The Ministry of Education and Training on December 4 announced that Vietnamese students were among the group of top-performing countries according to the latest PISA survey.
|Vietnamese students leave school when it finishes (Photo:Cat Tuong)|
Nguyen Vinh Hien, Deputy Education Minister, said Vietnamese students had a higher average score in maths and science and ranked eighth in science, 17th in maths and 19th in reading among participants from 65 countries and territories. The results have surprised the world.
About half a million students from 65 nations and educational systems took part in the 2012 Program for International Student Assessment, or PISA, which is coordinated by the Paris-based Organization for Economic Cooperation and Development, or OECD.
For instance, in maths, Vietnam’s average score was 511 while the international average was 494. Vietnam ranked 17th out of 65. In reading, Vietnam’s average score was 508 while the international average was 496.
In science, Vietnam ranked eighth over 65 and just lagged behind their peers from Shanghai, China's largest city, Singapore, South Korea, Japan, Estonia and Hong Kong. The South East Asian country has entered the top 20 and its high average score outperformed many much wealthier western education systems such as Austria, Australia, Denmark, France, the UK, Israel, Switzerland, Norway and the U.S.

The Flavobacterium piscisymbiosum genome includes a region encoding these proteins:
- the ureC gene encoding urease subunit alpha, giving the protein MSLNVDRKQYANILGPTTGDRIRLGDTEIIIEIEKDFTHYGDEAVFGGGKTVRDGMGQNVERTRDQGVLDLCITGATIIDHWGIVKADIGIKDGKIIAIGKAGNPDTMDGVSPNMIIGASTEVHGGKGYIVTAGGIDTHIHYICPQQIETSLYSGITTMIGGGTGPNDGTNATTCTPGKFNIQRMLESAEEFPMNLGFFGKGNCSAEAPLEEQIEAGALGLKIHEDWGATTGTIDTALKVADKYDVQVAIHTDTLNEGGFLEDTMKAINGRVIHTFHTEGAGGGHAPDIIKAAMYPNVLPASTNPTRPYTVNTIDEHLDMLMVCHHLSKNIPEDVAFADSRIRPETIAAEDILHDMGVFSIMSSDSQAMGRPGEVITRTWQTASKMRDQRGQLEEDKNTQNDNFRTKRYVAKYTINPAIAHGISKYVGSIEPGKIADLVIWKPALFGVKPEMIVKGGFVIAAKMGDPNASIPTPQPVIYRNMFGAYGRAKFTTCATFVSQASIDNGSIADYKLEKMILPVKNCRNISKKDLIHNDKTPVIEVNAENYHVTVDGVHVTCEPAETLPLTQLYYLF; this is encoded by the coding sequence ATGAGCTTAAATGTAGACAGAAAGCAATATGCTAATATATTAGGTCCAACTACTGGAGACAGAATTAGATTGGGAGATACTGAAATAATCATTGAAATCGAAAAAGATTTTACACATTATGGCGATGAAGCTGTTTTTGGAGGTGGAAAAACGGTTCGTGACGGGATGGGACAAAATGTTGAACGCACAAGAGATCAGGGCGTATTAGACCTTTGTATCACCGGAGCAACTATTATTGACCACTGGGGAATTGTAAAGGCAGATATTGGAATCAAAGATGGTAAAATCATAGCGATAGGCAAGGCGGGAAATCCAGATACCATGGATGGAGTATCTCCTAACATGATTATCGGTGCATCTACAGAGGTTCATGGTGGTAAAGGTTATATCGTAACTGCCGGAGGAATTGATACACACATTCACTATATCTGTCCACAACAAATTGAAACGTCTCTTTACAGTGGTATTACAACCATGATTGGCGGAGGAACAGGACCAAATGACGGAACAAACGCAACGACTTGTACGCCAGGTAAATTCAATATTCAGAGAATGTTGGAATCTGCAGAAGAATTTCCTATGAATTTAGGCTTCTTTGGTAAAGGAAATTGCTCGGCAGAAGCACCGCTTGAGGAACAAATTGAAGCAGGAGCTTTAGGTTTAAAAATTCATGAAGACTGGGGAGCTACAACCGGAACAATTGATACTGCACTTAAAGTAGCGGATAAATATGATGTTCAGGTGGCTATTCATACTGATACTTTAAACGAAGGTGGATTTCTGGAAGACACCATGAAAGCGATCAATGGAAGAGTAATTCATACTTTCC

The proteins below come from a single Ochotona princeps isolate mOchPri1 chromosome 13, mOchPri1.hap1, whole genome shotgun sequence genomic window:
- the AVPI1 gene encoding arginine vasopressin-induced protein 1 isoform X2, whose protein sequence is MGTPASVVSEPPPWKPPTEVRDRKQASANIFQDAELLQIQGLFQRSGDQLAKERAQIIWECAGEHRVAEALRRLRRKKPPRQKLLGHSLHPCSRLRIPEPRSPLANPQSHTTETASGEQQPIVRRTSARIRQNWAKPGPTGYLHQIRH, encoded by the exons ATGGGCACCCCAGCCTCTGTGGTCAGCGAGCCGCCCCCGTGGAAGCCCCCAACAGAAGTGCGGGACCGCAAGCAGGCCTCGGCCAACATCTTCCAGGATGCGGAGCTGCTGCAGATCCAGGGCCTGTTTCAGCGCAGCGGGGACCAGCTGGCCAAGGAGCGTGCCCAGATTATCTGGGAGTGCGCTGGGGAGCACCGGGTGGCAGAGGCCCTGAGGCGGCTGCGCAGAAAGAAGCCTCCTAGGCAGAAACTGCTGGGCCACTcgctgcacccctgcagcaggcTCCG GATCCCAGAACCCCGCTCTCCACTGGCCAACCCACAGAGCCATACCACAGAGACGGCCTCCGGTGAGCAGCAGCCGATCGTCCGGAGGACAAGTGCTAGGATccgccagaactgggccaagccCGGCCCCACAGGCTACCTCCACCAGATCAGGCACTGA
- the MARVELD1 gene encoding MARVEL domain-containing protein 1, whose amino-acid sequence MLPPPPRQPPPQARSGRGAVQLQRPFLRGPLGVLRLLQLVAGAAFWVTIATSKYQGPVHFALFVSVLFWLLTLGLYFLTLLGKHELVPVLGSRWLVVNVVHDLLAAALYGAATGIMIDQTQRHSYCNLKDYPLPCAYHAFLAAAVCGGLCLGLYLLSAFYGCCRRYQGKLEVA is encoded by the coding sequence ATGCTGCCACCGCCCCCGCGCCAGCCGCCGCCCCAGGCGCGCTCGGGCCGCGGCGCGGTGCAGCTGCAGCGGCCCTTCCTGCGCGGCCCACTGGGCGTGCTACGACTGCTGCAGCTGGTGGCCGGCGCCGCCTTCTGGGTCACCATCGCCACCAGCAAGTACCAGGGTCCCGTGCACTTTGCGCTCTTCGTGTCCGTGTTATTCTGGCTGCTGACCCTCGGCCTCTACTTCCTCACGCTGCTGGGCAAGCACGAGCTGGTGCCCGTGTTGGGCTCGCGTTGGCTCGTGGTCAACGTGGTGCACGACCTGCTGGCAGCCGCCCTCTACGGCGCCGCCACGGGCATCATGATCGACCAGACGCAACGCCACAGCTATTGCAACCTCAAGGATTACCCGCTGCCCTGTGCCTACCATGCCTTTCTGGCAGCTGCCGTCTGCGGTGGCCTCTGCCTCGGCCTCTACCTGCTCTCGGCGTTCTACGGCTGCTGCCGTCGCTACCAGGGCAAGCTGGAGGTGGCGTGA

The Pisa tests - the Program for International Student Assessment - have become the most influential ranking in international education, based on tests taken by more than 500,000 secondary school pupils. Its tests were designed on the world’s general educational program. This proves that textbooks and curriculum in Vietnam have satisfactory knowledge and skills.
PISA assessed the competency of 15-year-olds in reading, mathematics and science (with a focus on mathematics) in 65 countries.
Around 510, 000 students between the ages of 15 years 3 months and 16 years 2 months participated in the assessment, representing about 28 million 15-year-olds globally.
The students took a paper-based test that lasted 2 hours. The tests were a mixture of open-ended and multiple-choice questions that were organized in groups based on a passage setting out a real-life situation. A total of about 390 minutes of test items were covered.
Students took different combinations of different tests. They and their school principals also answered questionnaires to provide information about the students' backgrounds, schools and learning experiences and about the broader school system and learning environment.